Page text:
Open Access

The rise and fall of the idea of genetic information (1948-2006)

  • Miguel García-Sancho
Genomics, Society and Policy20062:16

DOI: 10.1186/1746-5354-2-3-16

Published: 15 December 2006

Abstract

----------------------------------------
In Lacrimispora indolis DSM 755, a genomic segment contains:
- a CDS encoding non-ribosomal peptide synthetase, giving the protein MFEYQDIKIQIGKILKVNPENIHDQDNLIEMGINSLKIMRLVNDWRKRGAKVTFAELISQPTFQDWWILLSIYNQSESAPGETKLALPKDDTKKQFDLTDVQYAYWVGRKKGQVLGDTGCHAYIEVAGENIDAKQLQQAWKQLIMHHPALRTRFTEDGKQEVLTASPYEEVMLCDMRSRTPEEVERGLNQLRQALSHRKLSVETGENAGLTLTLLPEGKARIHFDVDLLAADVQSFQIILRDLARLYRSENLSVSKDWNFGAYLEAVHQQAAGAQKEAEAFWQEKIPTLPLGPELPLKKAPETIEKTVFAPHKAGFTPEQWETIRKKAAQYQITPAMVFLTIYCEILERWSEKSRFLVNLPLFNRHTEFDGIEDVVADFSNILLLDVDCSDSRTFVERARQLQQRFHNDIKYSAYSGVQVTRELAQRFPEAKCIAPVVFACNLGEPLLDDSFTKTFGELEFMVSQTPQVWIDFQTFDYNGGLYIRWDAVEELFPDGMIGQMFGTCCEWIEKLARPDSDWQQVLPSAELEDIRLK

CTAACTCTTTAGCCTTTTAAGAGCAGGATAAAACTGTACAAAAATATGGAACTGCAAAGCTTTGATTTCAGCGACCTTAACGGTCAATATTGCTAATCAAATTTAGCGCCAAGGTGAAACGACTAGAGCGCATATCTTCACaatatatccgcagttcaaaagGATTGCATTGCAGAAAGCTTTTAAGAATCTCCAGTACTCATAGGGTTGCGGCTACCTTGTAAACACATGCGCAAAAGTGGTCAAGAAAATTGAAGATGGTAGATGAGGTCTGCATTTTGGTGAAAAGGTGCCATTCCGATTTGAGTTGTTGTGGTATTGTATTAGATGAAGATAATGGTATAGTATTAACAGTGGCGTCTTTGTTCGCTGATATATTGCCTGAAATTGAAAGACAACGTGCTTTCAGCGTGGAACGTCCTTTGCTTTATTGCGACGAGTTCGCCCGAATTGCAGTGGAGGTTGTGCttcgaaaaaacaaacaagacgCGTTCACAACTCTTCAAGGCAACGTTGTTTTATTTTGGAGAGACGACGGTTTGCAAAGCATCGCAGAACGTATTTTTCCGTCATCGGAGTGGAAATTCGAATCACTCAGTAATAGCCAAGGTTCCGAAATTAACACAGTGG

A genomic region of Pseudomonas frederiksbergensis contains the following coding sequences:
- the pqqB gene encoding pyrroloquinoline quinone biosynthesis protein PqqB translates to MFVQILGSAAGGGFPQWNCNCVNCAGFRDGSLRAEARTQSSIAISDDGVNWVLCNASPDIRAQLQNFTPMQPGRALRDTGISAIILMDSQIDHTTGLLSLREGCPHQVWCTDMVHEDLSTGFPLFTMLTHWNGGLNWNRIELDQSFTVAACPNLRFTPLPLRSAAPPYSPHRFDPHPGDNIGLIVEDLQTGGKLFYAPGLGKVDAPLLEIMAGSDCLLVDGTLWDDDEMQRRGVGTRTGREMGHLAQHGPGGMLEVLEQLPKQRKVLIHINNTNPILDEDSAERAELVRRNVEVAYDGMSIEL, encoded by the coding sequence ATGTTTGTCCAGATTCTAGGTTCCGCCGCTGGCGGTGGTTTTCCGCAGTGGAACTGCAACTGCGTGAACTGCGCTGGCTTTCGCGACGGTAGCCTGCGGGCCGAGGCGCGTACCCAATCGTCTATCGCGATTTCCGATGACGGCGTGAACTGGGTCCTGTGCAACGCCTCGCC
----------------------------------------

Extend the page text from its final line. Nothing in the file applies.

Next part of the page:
On 26 June 2000, during the presentation of the Human Genome Project's first draft, Bill Clinton, then President of the United States, claimed that "today we are learning the language in which God created life".1 Behind his remarks lay a story of more than half a century involving the understanding of DNA as information. This paper analyses that story, discussing the origins of the informational view of our genes during the early 1950s, how such a view affected the research on the genetic code (1950s and '60s) and the transformation of the information idea in the context of DNA sequencing and bioinformatics ('80s and '90s). I suggest that the concept of DNA as information reached a climax with the proposal of the Human Genome Project (HGP), but is currently facing a crisis coinciding with the questioning of the information society. Finally, I discuss the emergence of systems biology as an alternative paradigm.